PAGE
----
TUESDAY, NOVEMBER 16, 1954 BLYTHEV1LLE (ARK.) COWER NEWS PAGE THREB Stalinism Returning to Fore in Kremlin By WILLIAM L, RYAX . AP Foreign News Analyst Stalinism is coming out of hiding in Moscow. More and more the Kremlin is hewing to the Stalin line, despite outward demonstrations to the contrary. It seems to mean that while talking of peace the Soviet Union is digging in for a long cold war. And there will be no letup in pressure against areas of least resistance. This does not mean a reversal of policy by Premier Georgi Malen- kov's regime so much as it indicates the Kremlin is cautiously reasserting those aspects of Stal inism whcih best suit Soviet world designs. In Soviet foreign affairs, this probably will bring concentration on two avenues of operation: 1. Those areas the official Communist line dubs "colonial and de- pendenf'most of Asia, including Japan, all of Africa and most of Latin America. 2. Communist-controlled organizations outside the Soviet borders, such as the World Council of Peace, the World Federation of Trade Unions and various associations whose members are conscious or unconscious tools of Soviet foreign policy. Honeymoon Over Indications are that the honeymoon between the Communist party leadership and the Soviet people is all but over before it two years old. The honeymoon began with concessions the nervous regime extended in the days immediately following Stalin's death. Whofe Stalinism injured the Soviet Union in the past, it has been repudiated. That permits such things as the determined wooing of Yugoslavia. It also permits more flexibility in maneuvering, particularly with gestures having the look of an ardent desire for world peace. But Stalin's words more and more creep into the official party press without quotation marks. An important article in the Academy of Sciences magazine Problems of History states that the middle classes of Western nations once were "progressive" in character but changed in the ''era of imperialism." Thus, it continues, the middle class became reactionary, lost contact with the people and thereby weakened itself. It adds that "progressive forces (meaning those inspired or owned by Communists) are today defending bourgeois democratic freedoms from the attack, of imperialist reaction." Words of Stalin Those are originally the words of Stalin, in his last speech. They were directed not to the Soviet party but to the "fraternal" parties " abroad, at the October 1952 congress of the Soviet Communist parly. Then Stalin advised 115 Red leaders from abroad to go back to their countries and be its patriots, to espouse "democratic freedoms." Stalin — and the Soviet party — YEARBOOK QUEEN -CANDIDATES — Here are candidates for queen of the 1954-55 Caruthersville High School yearbook, the Cotton Blossom. They ,are (left to right* Gertie Lou Johnson, senior; Martha Buchanan, freshman; Bunnie Van Ausdatl, junior; and Sonja Vick, sophomore. Judges will select the queen during an assembly program at the school Thursday morning. The queen will be announced at a dance Friday night. had no tender regard for "democratic freedoms." There were advantages to be had from such a policy, however. It would associate Communists with such freedoms. This association would damage such freedoms and thus cause frictions in such countries as the United States, England and France. The Soviet press emphasizes the "colonial and dependent" countries and their "struggle for liberation." Such areas can be a source of irritation to nations of the Western Alliance, and the indications are that Communists will overlook no chance of fostering such irritations. On the Home front, Stalin is quoted frequently, though not by name on tasks ahead—more "socialist competition," more progressive raising of output quotas for workers, more "productivity of labor' in town and farm. Concessions to the people—particularly the peasants—appear .to have solved little for the Mnlenkov regime. There is a strong hint that controls will be Lighted on Soviet economic and ultural life, that a brief experiment in extending a bit of freedom proved somewhat dangerous. The people seemed to have liked the taste. SHIP LANDING First airplane landing on a ship deck was made Jan. 18, 1911, when Eugene Ely landed a Curtiss biplane on a platform on a Navy ;hip iu San Francisco Bay and liter took off successfully. British Wont To Test Novel Nuclear Device press said yesterday the British government is \opking for ;i remote place in the Pacific to test "a novel type of thermonuclear weapon on operating on the siimc general principles us the H-bomb." Science writer Uliapman Pincher reported: "Defense chiefs may seek permission to use the U. S. testing ground at Eniwetok Atoll in the Pacific island well clear of shipping routes probably will be selected." The government had no immediate comment on the Express report. W A R N 1 N G ORDER IN THE CHANCERY COURT. CHICKASAWBA DISTRICT, MISS'SSiri'I COUNTV, ARKANSAS Aaron T. West, Pltf. vs. No. 12,852 Edna Mae West, Dft. The defendant, Edna Mae West, is hereby warned to appear within thirty days in the court named in the caution hereof and answer the compllint of the plaintiff, Aaron T. West. Dated (his 13th day of November. 1954. SEAL GBRALDINE LISTON. Clerk. By OPAL DOYLE. D. C. Claude f. Cooper, Atty. for PHI. Ed B. Cook, Atty. Ad Litcm. 11/16-23-30-12/7 Read Courier News Classified Ads. Save steps ... stop "lost"calls ivith an EXTENSION TELEPHONE in your home To month PIUS TAX AND INSTALLATION Call the telephone business office today SOUTHWESTERN BELL-ARKANSAS Surgeons now htivc their scalpels both sharp and sterile, thanks to a new aluminum foil package. Each scalpel is hermetically sealed iu a foil package that can be opened by pulling itway two tabs that expose the blade to instant use. The sealed packet i;, sterilized by exposure to dry heiii. MANILA NEWS Hy Klilli Mori* Mamlit schools opened Monday for thf fall session, Two new faculty members were added during the mil vacation. They are Miss Carrie Sue Haynes of Blytlu'ville who succeds Mrs Zorn phillipps in the first grade de- pnrimem and D. V. Dopson who replaces \V;\ym v Tnylor as hend coivch. Mr. Ta\lor is attending Arkansas Stale. Mr. Freddie Powell is touching m Junior hijih and Miss Ruth McCor- ir.ick hns boon transferred to the fourth grade room at Blackwater. Miss Betty Home .art, instructor at Mimim Hifih School, i\\H>^ tu ' e( * on the program at the slate convention HI Hoi Springs last week giving a demonstration on paper macliu work. Manila MeilmdisUs \\ill hear Dist- Supt. E. J. Hollfield at, the Sunday night service. A Buffalo Island training school will be held at Leachville Methodist Church Nov. JG. J7. and 18. Several Manila Methodists plan to attend Nov. 19 Is the date set for 'tho annual Harvest Supper at the Manila Methodist Church. Annual homecoming at the Si. John's Methodist Chuvcn south of Maniia was held Sunday. The Rev. Mr. Lee Anderson, n former pastor, delivered the morning message. Gene Buughcr. James Harris. Danny Bom land, Kibel Holt, attended an FPA federation meeting at Luxora Wednesday. Mrs. Lucille Cummings. home economics instructor at Manila High School, will begin an adult sewing class at the home economics cot- tug 6 Thursday night at 7. A snack bar is being constructed L/TTU LIZ— If you give some women enough rope they'll string up another clothesline in.the balhroorri^ Ray burn to Talk with Ike BONHAM. Tex. Wl — Rep. S:mi Rityburn iD-Texi went to Wush- UiRtou today to talk vvtUi President Elsenhower, about U. S. lorelgn policy. The veteran Democrat, expected [o be House speaker in the new Congress, snW. "The President wants us to tell him how to get alone In foreign affairs, and I'll have to admit thut the President needs some help." Should Bonnie Prince Charles Goto School? LONDON i.-I 1 '—The Dully Mxprcss hinted yesterday thut Pnm'c Clmi'lcs is gelling old enough to KO to .school. The heir pn-Miinptlve to Un- throne was (i Siuuluy. He lias been Uiiiijht privuU'ly by a governess. "The experience of mixing freiMj with other schoolchildren is something thai no tutoring can uivc." the Express said in an editorial. "In ihis i'ent,ury of democntcy, it would iivove of the inmost vaUu>. LO Britain's future king." Gone with the Wind GRAND RAPIDS, Mich, t /p\ — Businessmen of suburban SVimdnle launched 200 toy balloons, each carrying the offer of a prize to its finder, A few days later they received a postcard from Mrs. R. Carl ! Pi-ncil, of Bedford. Pa., who said i she found one of the balloons. Even though she's slightly out of (he trading area, Mrs. Pencil will get her prize. Labor Gains in Australia WELLINGTON. New ZciUand Wl -- Prime Minister Sydney G. .Holland still holds power following New Zealand's general elections, but his parlhuncntnry majority has been whittled down. Virtually finai returns from Saturday's balloting showed the Premier's Nationalist party holding 43 Rutgers and Princeton played the first intercollegiate football game in 1869. . i of the 80 seats in the onehoiw* leguihiLure. Labor held 37. Husbands! Wives! Get Pep, Vim; Feel Younger [linauiKli of nmples au- weak, worn-out, ei- iiammt just lw.'1-amo bmlv lat'ki iion. For new voungrr Itdiiii; aflit 40, Uy Ostrcx Tonio tablets. Contain iron for pep; supplement diuri vitamin! », nml Bj. Cn»U little. "<>t. »c(|uaiutcd" lize only 50C At al] druggist*. nt the west end of Tipton Hull. It. is scheduled to be ready for ucetl- ' pulley by Nov. :!S. A press room tor Ilii' school yearbook is also planned. Now Many Wear FALSE TEETH With More Comfort FASTEETH, » pleasant nlkallnc (iion-rvrldi powder, holds fnlse teeth more Ilrnily. To cut nud tul!t til nioro comfort. Just spOiiklc fc IIUI« PAS- TEETH on your plates. No miitmiy, Roopy.'pnsty tnflto or feeling. Checks "nlftte odor" (denture brcnth). Oei rASTKKTIl »i auy a rut; coimlvr. jjSyJJCHJUSTMA. S^e RjmN^Sj.M954^ Buy Christmas Seals Ark-Mo Power Co. Chrysler New Yorker Deluxe St. Regis ANNOUNCING CHRYStER J955 WITH THE 100-MIUION-DOtLAR tOOK IT'S HAPPENED! Here's a wholly new direction in automotive styling (or all cars to follow. Anil it. took Chrysler (or 1955 to do it: America's top performer and the first in the coming generation of motorcars! Come see it! Everything about it is completely new, and dramatically different. Here's the car with the 100-Million-Dollar Look . . . and when you own it and drive it, you'll led like every million of it! Chrysler for 1955 is long and sinewy and low. It's a sleek, clean length of steel that looks as if it might have hecn born in a^wind tunnel. Washed free of clutter. Purposeful as an arrow shot from a bow! N'ew front-end . . . you can spot it a mile away! New Super-Scenic sweplback windshield .. . with corner posts that slant hade to allow safest possiijie vision. New tapered rear duck. N'ew sweeping silhouette thill's inches lower than other big cars. New Twin-Tower tail-lights that say "Stop!" with great authority. New PowcrFlite Range-Selector on the dash that completely outmodcs conventional levers on the steering column. And new fashion- forecast luxury interiors that surpass in color and richness anything you've ever seen in any hut custom-built motor cars! Come drive it! Krery Cliri/slar in now n V-S —with engines up to 250 HP, the most powerful type in the world. Famous Chrysler engineering brings you Pnwer- Flite, maul automatic at all no-clutch transmissions. Full-Time Coaxial Power Steering anil new double-width pralal Power Brakes. Plus new tubcless tires! Everything is here you need ... to drive, as well as look, ahead of all others. Come see America's most smartly different cars today. See for yourself why now, more than ever, the power o/ leadership is yours in n Chrysler. ON DISPLAY AT YOUR CHHYSLKR DKALKR'S TOMORROW T. I. SEAY MOTOR CO. • 131 E. Main Street - FOR THE Kit IN TV, III "IT'I A «R£AT UFI," "CLIMAX" AND "SHOWER OF STARS." SEE TV FAGI FOR TIMES AND STATIONS •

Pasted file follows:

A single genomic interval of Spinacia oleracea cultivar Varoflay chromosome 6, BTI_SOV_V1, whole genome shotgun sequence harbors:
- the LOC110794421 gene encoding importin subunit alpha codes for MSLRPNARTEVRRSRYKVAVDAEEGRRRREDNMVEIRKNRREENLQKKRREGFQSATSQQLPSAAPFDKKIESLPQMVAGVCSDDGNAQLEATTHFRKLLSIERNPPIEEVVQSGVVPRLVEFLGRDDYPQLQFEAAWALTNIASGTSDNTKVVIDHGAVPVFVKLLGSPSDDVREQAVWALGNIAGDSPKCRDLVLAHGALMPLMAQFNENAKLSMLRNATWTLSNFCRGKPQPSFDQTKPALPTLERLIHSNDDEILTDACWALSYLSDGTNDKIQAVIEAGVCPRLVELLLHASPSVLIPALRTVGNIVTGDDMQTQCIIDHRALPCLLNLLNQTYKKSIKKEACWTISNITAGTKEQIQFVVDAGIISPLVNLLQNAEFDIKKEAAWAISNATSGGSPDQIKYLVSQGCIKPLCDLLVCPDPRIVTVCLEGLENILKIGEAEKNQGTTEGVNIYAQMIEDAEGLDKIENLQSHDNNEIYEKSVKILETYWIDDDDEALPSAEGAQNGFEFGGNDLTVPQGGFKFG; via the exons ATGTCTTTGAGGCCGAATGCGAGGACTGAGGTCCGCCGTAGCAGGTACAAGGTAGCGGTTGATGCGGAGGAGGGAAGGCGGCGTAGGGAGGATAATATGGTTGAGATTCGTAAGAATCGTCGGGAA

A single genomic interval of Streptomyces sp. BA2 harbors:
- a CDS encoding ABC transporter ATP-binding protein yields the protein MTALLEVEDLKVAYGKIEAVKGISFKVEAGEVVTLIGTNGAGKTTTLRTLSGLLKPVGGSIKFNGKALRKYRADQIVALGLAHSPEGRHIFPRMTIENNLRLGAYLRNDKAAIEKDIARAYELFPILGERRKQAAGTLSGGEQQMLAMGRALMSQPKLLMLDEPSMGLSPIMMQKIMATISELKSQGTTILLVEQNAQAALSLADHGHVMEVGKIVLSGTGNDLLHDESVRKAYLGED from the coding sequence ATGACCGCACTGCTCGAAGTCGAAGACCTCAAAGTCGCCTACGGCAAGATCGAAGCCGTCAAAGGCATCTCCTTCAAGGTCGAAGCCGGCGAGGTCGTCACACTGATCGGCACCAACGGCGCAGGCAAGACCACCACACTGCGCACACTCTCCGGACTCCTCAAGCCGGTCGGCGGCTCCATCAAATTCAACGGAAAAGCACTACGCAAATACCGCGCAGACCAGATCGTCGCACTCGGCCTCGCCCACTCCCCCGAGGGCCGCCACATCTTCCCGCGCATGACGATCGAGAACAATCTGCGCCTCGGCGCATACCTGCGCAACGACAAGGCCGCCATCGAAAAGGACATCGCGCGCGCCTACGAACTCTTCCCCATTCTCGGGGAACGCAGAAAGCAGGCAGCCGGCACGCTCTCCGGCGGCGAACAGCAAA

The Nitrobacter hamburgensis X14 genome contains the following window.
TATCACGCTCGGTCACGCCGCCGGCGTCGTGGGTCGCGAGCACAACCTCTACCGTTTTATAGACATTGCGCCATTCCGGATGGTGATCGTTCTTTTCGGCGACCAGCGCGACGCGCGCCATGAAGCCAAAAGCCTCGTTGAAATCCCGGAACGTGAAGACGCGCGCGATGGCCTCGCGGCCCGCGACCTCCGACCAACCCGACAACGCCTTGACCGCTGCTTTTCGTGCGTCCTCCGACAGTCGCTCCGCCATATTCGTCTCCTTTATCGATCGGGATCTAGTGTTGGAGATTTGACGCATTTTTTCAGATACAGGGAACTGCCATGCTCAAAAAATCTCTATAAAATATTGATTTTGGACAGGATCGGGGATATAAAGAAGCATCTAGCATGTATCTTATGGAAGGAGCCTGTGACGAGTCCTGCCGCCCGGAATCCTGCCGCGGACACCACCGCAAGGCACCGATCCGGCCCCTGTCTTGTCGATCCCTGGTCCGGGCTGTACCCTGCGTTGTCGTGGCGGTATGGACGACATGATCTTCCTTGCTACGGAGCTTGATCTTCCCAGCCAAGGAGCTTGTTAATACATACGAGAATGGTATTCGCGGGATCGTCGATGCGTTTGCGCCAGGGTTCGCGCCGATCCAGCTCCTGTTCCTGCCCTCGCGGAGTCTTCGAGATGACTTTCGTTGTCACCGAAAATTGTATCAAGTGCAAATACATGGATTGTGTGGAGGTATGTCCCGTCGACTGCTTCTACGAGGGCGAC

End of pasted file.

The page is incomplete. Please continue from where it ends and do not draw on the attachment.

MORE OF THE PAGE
What members have found on this page

Get access to

  • The largest online newspaper archive
  • 15,900+ newspapers from the 1700s–2000s
  • Millions of additional pages added every month

Try it free